When you take the baby home to its father, salt its skin to sweaten and sweeten, to bring forth scent and character, texture and a fulsome cry. Pay special attention to the crooks and crevices that have yet gone unprobed: the armpits, the spaces between the fingers and buttocks and behind the knees. Slip a single grain beneath the retracted foreskin, for you have left him uncircumcised, though not for all the talk from all the white-wristed doctors and other mothers, blown cumbersome-comely and wider still with worry. We live in an age of civilization, after all, said one, holding court for three others in a ring of taut mouths and swollen fingers. But what about hygiene? Well, that’s exactly my point. If you aren’t able to keep your baby clean and healthy in today’s world, you don’t deserve to keep it. But what about religion? The woman’s face went blank a moment, but she soon found her way back. Listen, she said. The baby’s first experience of the world should not be pain. Plain and simple. It is your job as a mother to protect him from such things. There are no excuses for that. Oh, she is clean-looking, this one: like she takes her skin off every night and scours it with sand, outside and in. But you know what she wears has been there forever. No one could put it back on so perfectly, without one solitary blister of air, one frail gnat’s body writhing and wanting, one degree of heat not her own. She wears white shoes and a plain gold circle of a wedding ring, and as you doze in the waiting room you imagine stretching it with both hands, wide and wider, and fitting her body through it, then all the rest of them: birthing them in turn, and showing them there is nothing to be afraid of. When the baby starts to make its way out a few months later you make your way along your own path, down the mountain, leaving your husband to wait. He does not like doctors, nor do they like him, but you must make concessions: if not to your wants then to this body, still yours. It has wants you never chose for it, never knew of until now, and they pull you down the mountain and past the mounds of sporing ferns and fir trunks, wet-black and dusted with deer velvet and musked with deer piss, and all the other things you would like to rest against—what is a forest, you think, but a place full of things to rest against, or on, or in, or under—but the body wants clean white hallways, wants sure hands, the kind of hands it remembers from long ago. You lost patience long ago with blaming your own skin. At the hospital, lie back and let him out. You have watched enough animals—the struggle, the kick free, the child wandering close by its mother, mobility giving it the gift of confusion, a refusal to take for granted the birther even though she stands still, watchful, waiting to be found—to know this is not your work. When they hand you your son, he is pink as a blister, mucky and merciless weak: softer than deerlings’ velvet, that owlets’ catkin-plump nursery, than all the hairless prey. You are up the mountain by nightfall, as all the other mothers retreat to their holes and huddles and homes, and for once you are one of them. The hum of darkness reverses itself, and reveals to you you your husband’s humming sleep. Take the last piece of light for preparing the baby, and rub him down with the salt you carry in your pocket to raise redding and welting and his own first raucous squall. Know this is not his first pain: he has withstood entrance. Now he is coming to understand what part he will be able to play. Inside, your husband is darker than darkness, his breath hard enough to make you picture the leathery bellows of his lungs. Bite his back, the only way to wake him when his is under. Your teeth are growing sharper, and soon you will be able to reach into his fur and find the same constellation of scars that mark your body, sometimes another with each unbinding, or so it seems. Against your old skin they are smoother, stronger, moonly-white. If this flesh could cover you, you would no longer envy his. He rolls over, eyes half-open and already hungry, want before watching. His arms wrap around you, and you rest against his cathedral chest and the debris of his wanderings, stuck in his fur: berry seeds in sugars and scats, burrs and bristling grass chaff and the sweet rot of winter-killed leaves, kindled into fragrance by his heat. You reach under his lips and rub at his gums, wrap your fingers around each canine—one-two-three-four, the way he likes—and probe the little caverns of his molars. He moans in pleasure, and you come away with a handful of well-worked gristle specked with fat. Kiss him with each bite, and let him remember the contours of your face with the tip of his tongue, so much nimbler than his paws, which are clumsy as man’s hunger. He knows how to keep his claws from cutting, but not how to make them feel. When you have finished eating, kiss his teeth in turn, tongue lingering on their smooth length. His are not the first you have loved this way, but they are the first that connect to a body. The town below—the town that made you—loves bears as it loves women: in parts more than all together, in teeth and pelts and grasps and grunts and sighs. Long before you saw a real bear, you could thrust your hand into the bins lining the souvenir shops that huddled alongside the highway, rub a tooth between two fingers, test its sharpness against the sharpest parts of yourself, and—when no one’s sight was resting on you—sharpen yourself against it. You were without fur or claws or good teeth or meat, but as you grew older it became clear that you, too, had things to parcel off and sell: hours. Nights. Years, if you were lucky—the lucky ones got years. Divided up this way, a lifetime began to seem mean and bloodless, and easy to forget. So you went up the mountain, because cold and hunger left no space for forgetting, because you could not see the passage of hours, or slice the day up into parts, or yourself into parts for each day. Here you met your husband, who found you when you had lost parts of yourself even time could not steal, and huffed hot air into your mouth, breathed you into bloody being and let you lick the water from his tongue. You knew the parts of him, but here was the whole. Your husband is impatient: he snorts and growls and rumbles, makes himself into many animals, then back into one. In the massing dark, you let yourself cast one last look on your son’s face. His eyes are still closed, lost in the folds you know best from old men’s faces. His hands, with their strong little fingers—they can already hold and let go—are clenched. You uncurl one of his fists, and press his palm for a moment between yours. Then you nod to your husband, and he takes the baby up in his vast embrace. He makes new shadows with every second, and soon the boy is swallowed whole. Then your husband lifts his head and the light makes its way in again, and you see him again: softer even than in the light, his pinks wasting their prettiness on the long blind night, and the hunger of the mountain wrapping him close. Your husband lowers his head again, and as sight leaves you, you listen to his tongue’s probing, gentle at first, just to know the lay of things—what else could he know of such a body? He has never been a father before. Close your eyes—no use to try seeing—and listen. You know all these sounds well enough to know the feelings that accompany them, to feel the warmth at your eyelids, the testing grip of teeth on the soft skin at your neck, the greater body rocked by the jostling of your pulse. Teeth assay the shoulders, then the arms, and then the tongue cuts in broad strokes across the chest and legs, tasting the miniature of all other men, their hungers and heavens in breaking bud—then breaks it. The salt dissolves skin savory beneath, but this is not a job for gashing jaws. The tongue works its own softness against the skin’s, and finds the skin’s to be lacking, and like something meant to be forgotten, the skin works itself away. If he wanted to finish all in one, he could draw the tip of one claw along the boy’s throat, slice the old open to make a clean entrance for the new. But unlike today’s first entrance, this one is not about cleanliness. He works a long time, head bent, until each part—the tips of those small fingers, the hot inside of that speechless mouth—is cleansed. Then he hands you your son. If he was asleep when you gave him to his father, his eyes are open now, and you remember the words of the hospital woman: The baby’s first experience of the world should not be pain. How much pain is there in being born, a first or a second time? There is pain, you know, in letting go even of the great, heavy things, whose weight you cannot capably bear, let alone desire. There were things worth missing in your old life: a good hour, some morning, with a sister’s protectionless arms around your neck. The hiss of fat in a pan, sweet as rain. The ribbons a girl could win in Sunday school if she knew a Bible verse, and could recite it in front of everyone—a pretty white ribbon to tie in her hair and wear all day, until the heat of her skin left it wilted and grayed. But now you have lost all the ribbons, and you don't remember the words. Your son reaches up and paws at your face to make you pay attention. He is awake now, and outside the air is thick with the maunching mulch of spring. Where his five fingers once grasped and abandoned, there are now five claws, dirtlessly shining, fine as hairs. It is your husband's turn to watch you now. Who is he, this furred and frightened changeling, black eyes opened fresh and shining, breath brewing, dark skin showing through his darker coat? He burrows his face against your chest, his voice the squeak of clean things, wordless now and always, and instead of answering by calling something he isn’t—hey baby, baby, baby boy—you make your body speak the words he knows. He has lost interest in your face now. His paws swipe at your breasts, and his breath grows heavy. In the dark, his teeth shine like the brand-new things they are. If you hesitate, you will not recall it later. You pull your dress off one shoulder, and when it catches on the other you use the strength in your own hands to tear it in two. It falls at your feet, and you stand bared before him, waiting for his hunger to teach him what to do.     Sarah Marshall lives and writes in Oregon. Her stories, poems, and essays have most recently appeared in or are forthcoming from The Believer, Saw Palm, Harpur Palate, The Collagist, and Hobart, and she is currently at work on a collection of fiction whose genre is somewhere between fairy tale and dirty realism. This is not the first story she has written about a woman who marries a bear.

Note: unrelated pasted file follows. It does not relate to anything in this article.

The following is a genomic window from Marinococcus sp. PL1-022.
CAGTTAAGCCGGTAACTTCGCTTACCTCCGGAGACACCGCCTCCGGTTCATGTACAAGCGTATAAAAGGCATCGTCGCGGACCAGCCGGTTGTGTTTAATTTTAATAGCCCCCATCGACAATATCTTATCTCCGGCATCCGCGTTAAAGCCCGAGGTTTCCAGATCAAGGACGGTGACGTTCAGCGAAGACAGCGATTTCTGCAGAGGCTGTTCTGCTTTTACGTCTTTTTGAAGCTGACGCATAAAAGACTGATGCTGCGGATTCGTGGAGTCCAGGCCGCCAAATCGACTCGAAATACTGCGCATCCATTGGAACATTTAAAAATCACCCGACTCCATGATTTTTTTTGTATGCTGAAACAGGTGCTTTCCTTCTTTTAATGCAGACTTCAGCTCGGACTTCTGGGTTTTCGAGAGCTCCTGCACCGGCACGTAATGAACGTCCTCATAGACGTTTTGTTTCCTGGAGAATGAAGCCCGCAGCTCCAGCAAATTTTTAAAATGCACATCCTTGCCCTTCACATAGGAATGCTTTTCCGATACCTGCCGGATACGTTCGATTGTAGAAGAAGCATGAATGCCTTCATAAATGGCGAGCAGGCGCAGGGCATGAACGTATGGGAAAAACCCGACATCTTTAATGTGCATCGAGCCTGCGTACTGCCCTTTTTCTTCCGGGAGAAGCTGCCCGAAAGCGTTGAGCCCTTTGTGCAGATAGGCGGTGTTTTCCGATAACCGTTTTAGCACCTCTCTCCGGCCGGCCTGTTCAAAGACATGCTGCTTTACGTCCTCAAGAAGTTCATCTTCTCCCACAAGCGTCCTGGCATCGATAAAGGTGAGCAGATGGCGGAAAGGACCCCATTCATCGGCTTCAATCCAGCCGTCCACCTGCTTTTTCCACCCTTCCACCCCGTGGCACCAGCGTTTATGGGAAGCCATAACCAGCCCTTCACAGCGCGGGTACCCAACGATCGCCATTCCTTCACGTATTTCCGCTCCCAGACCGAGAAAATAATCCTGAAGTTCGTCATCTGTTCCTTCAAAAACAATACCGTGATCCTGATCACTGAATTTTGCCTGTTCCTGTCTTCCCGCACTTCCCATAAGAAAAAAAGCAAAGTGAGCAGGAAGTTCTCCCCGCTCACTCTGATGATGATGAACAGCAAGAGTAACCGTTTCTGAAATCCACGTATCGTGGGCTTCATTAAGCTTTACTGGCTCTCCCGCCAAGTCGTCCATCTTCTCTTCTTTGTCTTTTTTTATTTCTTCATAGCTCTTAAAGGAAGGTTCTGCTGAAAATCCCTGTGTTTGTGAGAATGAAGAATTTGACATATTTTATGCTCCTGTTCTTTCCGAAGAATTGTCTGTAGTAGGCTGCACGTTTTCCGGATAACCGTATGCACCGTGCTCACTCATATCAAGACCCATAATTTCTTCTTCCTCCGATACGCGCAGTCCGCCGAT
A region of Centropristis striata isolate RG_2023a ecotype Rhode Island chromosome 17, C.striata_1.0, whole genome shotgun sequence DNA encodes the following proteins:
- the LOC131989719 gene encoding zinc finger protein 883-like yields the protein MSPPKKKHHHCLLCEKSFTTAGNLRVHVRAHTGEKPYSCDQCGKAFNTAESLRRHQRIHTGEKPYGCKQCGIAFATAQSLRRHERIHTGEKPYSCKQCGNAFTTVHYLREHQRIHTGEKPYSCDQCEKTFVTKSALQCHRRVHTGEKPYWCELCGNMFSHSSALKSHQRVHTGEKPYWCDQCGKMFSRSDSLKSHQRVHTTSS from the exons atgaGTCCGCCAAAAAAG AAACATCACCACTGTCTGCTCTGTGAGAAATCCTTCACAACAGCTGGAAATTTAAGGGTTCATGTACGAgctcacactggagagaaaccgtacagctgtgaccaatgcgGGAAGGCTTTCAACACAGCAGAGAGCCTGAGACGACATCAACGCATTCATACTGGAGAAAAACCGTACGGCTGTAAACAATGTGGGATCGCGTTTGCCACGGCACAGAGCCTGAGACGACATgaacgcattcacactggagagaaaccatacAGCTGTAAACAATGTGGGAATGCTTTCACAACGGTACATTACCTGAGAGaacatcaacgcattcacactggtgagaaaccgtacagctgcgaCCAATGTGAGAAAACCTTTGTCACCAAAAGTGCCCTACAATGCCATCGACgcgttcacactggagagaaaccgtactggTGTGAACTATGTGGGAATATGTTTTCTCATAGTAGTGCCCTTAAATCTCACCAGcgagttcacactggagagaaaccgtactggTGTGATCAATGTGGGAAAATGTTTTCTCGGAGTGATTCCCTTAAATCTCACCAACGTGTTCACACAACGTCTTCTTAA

Impalement Arts by Amy Pickworth

A Seasonal Question for You by Alex Cuff